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The meaning of floating potential

  1. Jan 23, 2012 #1
    Since there are two competing and almost opposite definitions for the term 'floating potential' as applied to an electric circuit or arrangement, I would be interested to learn the view of PF members on the subject.
     
  2. jcsd
  3. Jan 24, 2012 #2

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    Hey Studiot!

    What are these opposite definitions of floating potential?
     
  4. Jan 24, 2012 #3
    The term ‘floating’ potential was originally tightly defined by Electrical Engineers, Physicists and Mathematicians before there was a science of Electronics.

    A science dictionary definition is

    “The potential appearing on a single electrode, when all other potentials on other electrodes are held constant”

    With this definition it is essential that the electrode in question is connected to the other electrodes and the potential appearing on it is the result of the impedances between the electrodes and their potential differences.

    Electrical engineers use the reciprocal of impedance, called admittance, in the matrix circuit equation (network analysis - method of node currents)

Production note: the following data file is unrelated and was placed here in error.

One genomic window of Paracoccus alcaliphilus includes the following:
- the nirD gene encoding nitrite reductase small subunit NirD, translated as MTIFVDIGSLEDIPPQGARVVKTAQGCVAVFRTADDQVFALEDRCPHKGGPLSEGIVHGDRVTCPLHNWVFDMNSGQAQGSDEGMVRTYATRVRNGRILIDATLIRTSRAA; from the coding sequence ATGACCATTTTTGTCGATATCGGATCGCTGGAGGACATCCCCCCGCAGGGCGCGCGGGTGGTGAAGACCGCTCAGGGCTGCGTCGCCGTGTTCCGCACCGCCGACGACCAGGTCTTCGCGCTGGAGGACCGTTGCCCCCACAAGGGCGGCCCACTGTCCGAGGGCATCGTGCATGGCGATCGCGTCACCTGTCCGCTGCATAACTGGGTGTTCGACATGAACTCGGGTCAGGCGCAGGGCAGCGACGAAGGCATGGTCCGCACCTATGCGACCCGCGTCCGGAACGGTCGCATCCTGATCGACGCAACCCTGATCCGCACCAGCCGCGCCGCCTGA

I=YV

    Where I is the vector of all currents, Y is the admittance matrix and V the vector of all voltages at circuit nodes.

    All nodes are considered floating.

    Given a table of the network admittances (impedances) the equation may be solved
    for the voltages in terms of the currents or vice versa.

    This definition simply means that a circuit node that is floating may take on any value that is dictated by the circuit parameters.


    Unfortunately electronic engineers began using the term floating in what seems to be the opposite sense – That of ‘disconnected’.
    Alternatively the term is used when the node voltage is not referenced to ground.

    Thus memory makers use the floating-gate MOSFET transistor which has an extra gate not connected to any other part of the circuit.

    Thus a battery or transformer supply is called floating if neither side is connected to ground.
     
  5. Jan 24, 2012 #4

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    Interesting.

    I've always interpreted "floating" as "not fixed" or "drifting", which would match your second definition.
     
  6. Jan 24, 2012 #5
    The modern meaning is that the floating potential is the voltage assumed by a node that has all connecting admittances zero. In other words, circuit theory is inapplicable and static electric field theory must be used to compute the voltage.

    I beleive the original meaning was the same as this but I might be wrong. I beleive the first definition you gave is consistent with what I describe as the modern usage.
     
  7. Jan 25, 2012 #6

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    Isn't that the second definition?
    Admittance zero means disconnected.

    Or are these definitions effectively the same after all?
     
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